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AND/OR Searches for related records

Posted by on 22 Oct 2007 | Tagged as: Database, Development, SQL

A common database problem I have to explain to people is creating search functionality which allows a user to find a master record based on it having some or all of a specified set of related records.  To illustrate this, consider a database which defines products, which can each have 0 or more features from a table of features assigned to them. 

ProductFeatureDiagram

The table Product contains the details of the product (in our case, just a name – its an example after all).  A list of features are supplied in the Feature table, and the relationship between a products and a feature is expressed by a record in the ProdFeatureLink table. 

In this example, we will have 3 products, each with a different combination of the three features:

  • Product 1 has Feature 1
  • Product 2 has features 1 and 2
  • Product 3 has features 1, 2 and 3

So, to summarise the data involved we can issue the following query:

select
    p.product_key, P.ProductName, F.FeatureName
from product p
    inner join prodfeaturelink pfl on p.product_key = pfl.product_fkey
    inner join Feature f on f.feature_key = pfl.feature_fkey

This gives the following results:

ProductFeatureSimpleSelectResult

In our first case we are interested in products which have ‘Feature 1’. To find these we can use the previous query with a filter for the feature required:

select P.* from
product p
    inner join ProdFeatureLink pfl on p.product_key = pfl.product_fkey
    inner join feature f on f.feature_key = pfl.feature_fkey
where
    f.featureNAme = 'Feature1'

This gives the following result set:

ProductFeatureOnlyFeature1

This query correctly returns Products 1,2 and 3.

In the next case, we are interested in products which have any or all of two features (Features 2 and 3). Again, this can be achieved by taking our original query and adding a where clause which filters for either of the features.  This filter can be performed using ‘featureName IN (X,Y)’ or by ‘FeatureName = X OR FeatureNAme = Y’.

select distinct p.*
from product p
    inner join prodfeaturelink pfl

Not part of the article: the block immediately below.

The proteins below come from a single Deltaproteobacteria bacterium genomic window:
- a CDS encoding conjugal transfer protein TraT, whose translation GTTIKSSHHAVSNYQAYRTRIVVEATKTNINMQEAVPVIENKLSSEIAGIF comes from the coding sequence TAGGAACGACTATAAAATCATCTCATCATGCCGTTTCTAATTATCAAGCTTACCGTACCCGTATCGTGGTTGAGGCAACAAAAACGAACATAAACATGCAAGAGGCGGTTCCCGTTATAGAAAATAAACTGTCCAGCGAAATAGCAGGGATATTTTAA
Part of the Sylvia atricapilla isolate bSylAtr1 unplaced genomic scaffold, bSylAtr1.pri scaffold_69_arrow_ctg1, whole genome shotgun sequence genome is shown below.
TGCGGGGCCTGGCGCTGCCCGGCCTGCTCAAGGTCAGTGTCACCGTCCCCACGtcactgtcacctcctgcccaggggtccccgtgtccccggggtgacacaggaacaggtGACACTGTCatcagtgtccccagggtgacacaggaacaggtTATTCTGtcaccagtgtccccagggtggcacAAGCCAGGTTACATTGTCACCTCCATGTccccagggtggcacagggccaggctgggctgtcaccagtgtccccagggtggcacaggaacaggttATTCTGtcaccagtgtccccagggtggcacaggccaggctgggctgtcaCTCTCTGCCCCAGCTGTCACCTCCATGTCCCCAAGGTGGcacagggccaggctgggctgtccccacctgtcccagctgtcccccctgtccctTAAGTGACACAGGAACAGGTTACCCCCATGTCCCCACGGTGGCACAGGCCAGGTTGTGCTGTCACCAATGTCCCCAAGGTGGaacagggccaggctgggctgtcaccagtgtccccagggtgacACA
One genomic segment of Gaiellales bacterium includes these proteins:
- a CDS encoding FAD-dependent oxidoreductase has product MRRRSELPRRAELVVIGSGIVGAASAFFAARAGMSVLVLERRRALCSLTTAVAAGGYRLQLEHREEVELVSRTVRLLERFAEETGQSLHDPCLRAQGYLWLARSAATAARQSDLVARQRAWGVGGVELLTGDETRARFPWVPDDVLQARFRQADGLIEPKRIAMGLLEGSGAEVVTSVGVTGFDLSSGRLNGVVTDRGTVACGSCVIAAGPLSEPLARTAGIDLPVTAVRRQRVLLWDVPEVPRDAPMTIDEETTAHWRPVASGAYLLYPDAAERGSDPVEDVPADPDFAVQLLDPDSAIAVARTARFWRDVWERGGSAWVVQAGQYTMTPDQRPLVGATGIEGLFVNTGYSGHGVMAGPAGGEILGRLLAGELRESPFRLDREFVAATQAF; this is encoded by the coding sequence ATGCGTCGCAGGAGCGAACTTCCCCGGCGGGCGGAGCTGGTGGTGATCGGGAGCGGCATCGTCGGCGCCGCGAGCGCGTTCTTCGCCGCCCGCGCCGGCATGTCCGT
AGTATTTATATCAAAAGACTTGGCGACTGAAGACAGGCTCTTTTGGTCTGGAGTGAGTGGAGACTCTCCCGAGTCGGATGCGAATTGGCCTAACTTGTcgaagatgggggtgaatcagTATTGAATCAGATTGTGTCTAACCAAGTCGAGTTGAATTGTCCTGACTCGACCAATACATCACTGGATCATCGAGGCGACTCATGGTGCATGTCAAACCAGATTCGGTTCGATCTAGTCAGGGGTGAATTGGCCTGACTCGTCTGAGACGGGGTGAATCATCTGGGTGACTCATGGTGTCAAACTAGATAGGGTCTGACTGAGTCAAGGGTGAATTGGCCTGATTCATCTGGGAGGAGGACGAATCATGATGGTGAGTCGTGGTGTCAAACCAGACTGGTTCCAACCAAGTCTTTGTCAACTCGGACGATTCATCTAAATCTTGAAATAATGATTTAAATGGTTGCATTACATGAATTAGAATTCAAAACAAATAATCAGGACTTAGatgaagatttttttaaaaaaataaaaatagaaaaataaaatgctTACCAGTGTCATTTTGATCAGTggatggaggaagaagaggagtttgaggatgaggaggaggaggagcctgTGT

on pfl.product_fkey = p.product_key
    inner join feature f
        on f.feature_key = pfl.feature_fkey
where
    f.featureName in ('Feature2', 'Feature3')

And here is the result set:

ProductFeatureEitherOrBoth

In order that we only get one mention of the product record the query above uses the Distinct clause, otherwise we would get duplication of results.

The final case is to find products that have both Features 2 and 3. This isn’t as simple as it might seem – we can’t just use the AND operator in place of the or, as each individual row of our original query’s results cannot contain two feature values. In order to do this, we need some new tools – specifically Group By, Having and an aggregate function or two. 

Our previous query (Feature 2 AND/OR feature 3) provides the basis – we just need a way of finding only products which have both Feature 2 and 3. We can manage this by requiring that the count of the rows for each product is equal to the number of features we are searching for. 

select p.product_key, p.productName
from product p
    inner join ProdFeatureLink pfl on pfl.product_fkey = p.product_key
    inner join feature f on f.feature_key = pfl.feature_fkey
where featureName in ('Feature2', 'Feature3')
group by p.Product_key, p.ProductName
Having Count(product_key) = 2

giving the result set:

ProductFeatureBoth

The placement of the criteria in this query is important. We must use the where to remove any data we are not interested in – so the WHERE filters our data down to only those products which have either feature 2 and 3. We then use the GROUP BY to gather up each product, and finally the HAVING checks that each product has the required number of features.

We can actually merge both the AND and the OR cases of this query together, as the only difference is that for an AND query we must have as many features against the product as we have specified, where as the OR query must have 1 or more.